Hansen spoke with excitement about the remainder of the L&H season, which includes a co-production of Othello with WSC Avant Bard. The WSC production will run February 4-March 1, and the broadcast is planned for March 22. “Othello is very relevant to the DC community now. It could have an immediate impact on this city today. It should be heard and should be available to people in this community.”
WAMU’s bailing on the broadcast doesn’t affect the fact that ArtiSphere is still booked for March 22 for their live broadcast. So the goal now is to have that performance of Othello “well-attended and the best darn piece of art we can make.” As the play is about soldiers (and the effects of warfare on combatants will be a key dynamic of the production), Hansen’s hope is to get the podcast online by Veteran’s Day in November. “We are going ahead. We will still have the live recording. We may have a broadcast partner by then. Stations usually plan things six to eight weeks out. We’re in discussions with a few stations, but it’s too soon to say” if those talks will result in a partner by March 22.
Alice in Wonderland is on the docket for June. “I honestly believe that will do better as a digital production. It will have a Victorian, industrial sensibility” that Hansen feels might appeal less to the WAMU “core listeners” than to other audiences. “I’m excited about being freed from the broadest clock on that.” One of the drawbacks to the live broadcasts is the time constraint, often one hour in which to collapse an epic-length novel or play.
When I asked about that dynamic, wishing for more time versus needing to keep the length attractive to radio broadcasters who might not want to devote two or three hours to a production, Hansen said, “Yes, that’s the question we are asking right now. We have a sense that we will always need to produce a broadcast version. But the podcast and digital versions can include bonus features, the director’s cut, deleted scenes. We’re excited about what that means. We can be truer to the original text, more complete, but still create a shorter version for broadcasting for the people who love the shows and want to keep hearing them.”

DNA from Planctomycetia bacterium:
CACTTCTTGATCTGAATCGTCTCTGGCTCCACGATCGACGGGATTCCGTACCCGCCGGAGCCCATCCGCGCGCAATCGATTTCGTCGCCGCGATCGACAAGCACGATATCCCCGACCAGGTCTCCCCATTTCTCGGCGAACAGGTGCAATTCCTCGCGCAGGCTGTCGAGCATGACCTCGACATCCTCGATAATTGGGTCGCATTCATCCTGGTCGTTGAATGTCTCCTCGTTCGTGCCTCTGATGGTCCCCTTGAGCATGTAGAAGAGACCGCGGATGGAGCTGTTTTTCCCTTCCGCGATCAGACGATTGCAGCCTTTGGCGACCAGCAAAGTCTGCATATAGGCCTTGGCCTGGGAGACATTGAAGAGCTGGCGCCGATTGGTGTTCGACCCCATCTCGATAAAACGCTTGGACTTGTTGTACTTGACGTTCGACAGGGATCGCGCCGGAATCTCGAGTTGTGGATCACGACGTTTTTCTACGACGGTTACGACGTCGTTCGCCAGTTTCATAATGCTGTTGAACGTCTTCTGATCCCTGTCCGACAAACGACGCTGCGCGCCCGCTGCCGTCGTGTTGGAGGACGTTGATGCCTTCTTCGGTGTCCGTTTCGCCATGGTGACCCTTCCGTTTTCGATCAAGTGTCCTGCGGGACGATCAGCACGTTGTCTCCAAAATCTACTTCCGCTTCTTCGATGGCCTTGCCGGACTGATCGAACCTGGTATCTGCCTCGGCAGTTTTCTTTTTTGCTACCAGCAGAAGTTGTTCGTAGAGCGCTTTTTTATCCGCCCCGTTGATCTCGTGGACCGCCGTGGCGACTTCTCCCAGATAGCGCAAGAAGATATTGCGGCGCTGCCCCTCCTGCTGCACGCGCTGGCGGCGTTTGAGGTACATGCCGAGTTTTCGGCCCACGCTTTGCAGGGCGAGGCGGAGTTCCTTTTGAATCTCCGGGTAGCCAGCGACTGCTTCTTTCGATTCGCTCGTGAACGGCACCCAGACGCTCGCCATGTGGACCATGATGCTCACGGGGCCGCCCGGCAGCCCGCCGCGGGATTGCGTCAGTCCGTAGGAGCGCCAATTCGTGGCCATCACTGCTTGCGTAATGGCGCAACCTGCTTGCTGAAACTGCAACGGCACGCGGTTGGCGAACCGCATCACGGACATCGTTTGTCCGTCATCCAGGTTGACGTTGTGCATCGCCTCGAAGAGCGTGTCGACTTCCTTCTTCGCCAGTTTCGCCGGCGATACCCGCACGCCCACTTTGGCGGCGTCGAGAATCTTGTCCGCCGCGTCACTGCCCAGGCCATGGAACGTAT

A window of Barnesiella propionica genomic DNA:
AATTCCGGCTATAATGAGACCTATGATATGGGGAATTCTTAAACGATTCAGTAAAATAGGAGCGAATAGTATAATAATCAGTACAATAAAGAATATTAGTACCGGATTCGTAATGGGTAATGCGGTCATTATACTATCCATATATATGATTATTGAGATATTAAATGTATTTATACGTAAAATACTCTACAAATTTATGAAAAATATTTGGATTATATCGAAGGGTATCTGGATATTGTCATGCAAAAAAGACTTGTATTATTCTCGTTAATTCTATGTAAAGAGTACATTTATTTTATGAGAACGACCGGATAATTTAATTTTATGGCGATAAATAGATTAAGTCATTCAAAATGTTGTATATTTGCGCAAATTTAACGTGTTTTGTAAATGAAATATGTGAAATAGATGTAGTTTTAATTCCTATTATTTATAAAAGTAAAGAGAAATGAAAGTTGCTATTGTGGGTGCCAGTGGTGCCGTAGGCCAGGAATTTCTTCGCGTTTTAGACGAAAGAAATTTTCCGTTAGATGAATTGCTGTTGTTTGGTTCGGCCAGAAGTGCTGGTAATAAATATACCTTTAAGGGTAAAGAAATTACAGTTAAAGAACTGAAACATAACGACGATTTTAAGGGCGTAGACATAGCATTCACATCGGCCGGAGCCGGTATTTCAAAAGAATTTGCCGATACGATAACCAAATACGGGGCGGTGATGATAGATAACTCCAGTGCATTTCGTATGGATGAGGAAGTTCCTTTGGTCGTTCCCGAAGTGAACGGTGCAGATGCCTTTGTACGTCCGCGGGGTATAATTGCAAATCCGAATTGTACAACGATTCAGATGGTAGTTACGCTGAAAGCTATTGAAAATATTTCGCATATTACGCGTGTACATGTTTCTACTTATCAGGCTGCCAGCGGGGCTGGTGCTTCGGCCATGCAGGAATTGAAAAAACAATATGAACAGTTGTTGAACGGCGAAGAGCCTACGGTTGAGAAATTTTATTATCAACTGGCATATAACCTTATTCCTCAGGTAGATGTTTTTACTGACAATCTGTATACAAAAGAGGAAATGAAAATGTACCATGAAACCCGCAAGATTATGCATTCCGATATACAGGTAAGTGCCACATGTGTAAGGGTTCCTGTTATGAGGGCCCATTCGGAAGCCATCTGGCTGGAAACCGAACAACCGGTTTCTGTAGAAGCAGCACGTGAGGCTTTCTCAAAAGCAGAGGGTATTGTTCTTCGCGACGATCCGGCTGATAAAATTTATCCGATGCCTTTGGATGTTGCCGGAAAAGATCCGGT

Hansen said that “Lean & Hungry has always tried to stay as true as possible to the story while trimming any potential fat. For educational purposes, whether in a rural area or in a classroom, we want it to be a tool to help them know the classics. We’ve always stuck strictly to the story that Shakespeare or Hawthorne or Sophocles wrote. It was different with Hamlet. That was hard to cut down. But we made cuts and we fill in with narration when we need to bridge a gap. We don’t change the story.” At the end of the day, she assured me, what the listener will hear is what the listener can see on the page, if following along.
“We would love to hear from people,” Hansen said. “We are in the process of creating the structure of our podcasts. Over the next couple of months, we would love to hear from people what they think a good podcast is. We are open to all ideas and suggestions. We are eager to make something that doesn’t sound like every other podcast in the world.” (Check out the website for contact information and for a taste of the company’s work.)
I asked how the response to the non-Shakespearean classics compared with the Shakespeare they’ve done. “Fabulous. The response to the non-Shakespeare has been overwhelmingly positive. Response to Oedipus the King was the best ever; we and WAMU got more positive feedback on e-mail, Twitter, and Facebook from people we don’t know. We got an unsolicited foundation contribution. They’ve gone over like gangbusters. As an anecdotal example, after the The Scarlet Letter, we had a response from someone who said, ‘I read that book in school, and I hated reading it. But, after hearing the broadcast, I want to read it.’ We want to make reading that seemed hard, seem fun.”
Looking forward, Hansen said of their June production “Alice will be its own special plot of joy.” The next season will be announced in March and Hansen promised “exciting new surprises as well.”